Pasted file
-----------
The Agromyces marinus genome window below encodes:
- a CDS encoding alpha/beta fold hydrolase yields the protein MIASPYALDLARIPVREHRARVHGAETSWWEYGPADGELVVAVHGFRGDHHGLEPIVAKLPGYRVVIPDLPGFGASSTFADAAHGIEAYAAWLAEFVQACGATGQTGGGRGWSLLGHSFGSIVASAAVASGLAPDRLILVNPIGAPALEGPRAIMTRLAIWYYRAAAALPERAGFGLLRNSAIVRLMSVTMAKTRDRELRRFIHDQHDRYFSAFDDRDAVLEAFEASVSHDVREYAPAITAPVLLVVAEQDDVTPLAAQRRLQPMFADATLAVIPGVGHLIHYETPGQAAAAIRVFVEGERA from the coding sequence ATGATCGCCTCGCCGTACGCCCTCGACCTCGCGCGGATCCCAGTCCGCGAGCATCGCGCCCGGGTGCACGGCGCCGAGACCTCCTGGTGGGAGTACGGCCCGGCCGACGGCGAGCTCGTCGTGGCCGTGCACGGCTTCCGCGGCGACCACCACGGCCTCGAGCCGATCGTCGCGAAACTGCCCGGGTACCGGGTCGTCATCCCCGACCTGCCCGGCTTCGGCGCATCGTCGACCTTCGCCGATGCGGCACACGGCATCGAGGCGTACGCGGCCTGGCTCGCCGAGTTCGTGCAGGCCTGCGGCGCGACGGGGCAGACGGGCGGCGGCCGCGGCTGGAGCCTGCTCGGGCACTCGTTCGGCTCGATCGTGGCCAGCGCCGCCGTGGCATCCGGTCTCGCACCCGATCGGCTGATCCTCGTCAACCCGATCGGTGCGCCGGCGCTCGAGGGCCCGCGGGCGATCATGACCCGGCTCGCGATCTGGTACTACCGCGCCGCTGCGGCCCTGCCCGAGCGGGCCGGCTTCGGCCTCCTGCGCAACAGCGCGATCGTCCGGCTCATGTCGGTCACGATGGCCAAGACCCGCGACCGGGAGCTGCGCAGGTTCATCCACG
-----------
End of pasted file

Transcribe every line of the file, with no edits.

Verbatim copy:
The Agromyces marinus genome window below encodes:
- a CDS encoding alpha/beta fold hydrolase yields the protein MIASPYALDLARIPVREHRARVHGAETSWWEYGPADGELVVAVHGFRGDHHGLEPIVAKLPGYRVVIPDLPGFGASSTFADAAHGIEAYAAWLAEFVQACGATGQTGGGRGWSLLGHSFGSIVASAAVASGLAPDRLILVNPIGAPALEGPRAIMTRLAIWYYRAAAALPERAGFGLLRNSAIVRLMSVTMAKTRDRELRRFIHDQHDRYFSAFDDRDAVLEAFEASVSHDVREYAPAITAPVLLVVAEQDDVTPLAAQRRLQPMFADATLAVIPGVGHLIHYETPGQAAAAIRVFVEGERA from the coding sequence ATGATCGCCTCGCCGTACGCCCTCGACCTCGCGCGGATCCCAGTCCGCGAGCATCGCGCCCGGGTGCACGGCGCCGAGACCTCCTGGTGGGAGTACGGCCCGGCCGACGGCGAGCTCGTCGTGGCCGTGCACGGCTTCCGCGGCGACCACCACGGCCTCGAGCCGATCGTCGCGAAACTGCCCGGGTACCGGGTCGTCATCCCCGACCTGCCCGGCTTCGGCGCATCGTCGACCTTCGCCGATGCGGCACACGGCATCGAGGCGTACGCGGCCTGGCTCGCCGAGTTCGTGCAGGCCTGCGGCGCGACGGGGCAGACGGGCGGCGGCCGCGGCTGGAGCCTGCTCGGGCACTCGTTCGGCTCGATCGTGGCCAGCGCCGCCGTGGCATCCGGTCTCGCACCCGATCGGCTGATCCTCGTCAACCCGATCGGTGCGCCGGCGCTCGAGGGCCCGCGGGCGATCATGACCCGGCTCGCGATCTGGTACTACCGCGCCGCTGCGGCCCTGCCCGAGCGGGCCGGCTTCGGCCTCCTGCGCAACAGCGCGATCGTCCGGCTCATGTCGGTCACGATGGCCAAGACCCGCGACCGGGAGCTGCGCAGGTTCATCCACG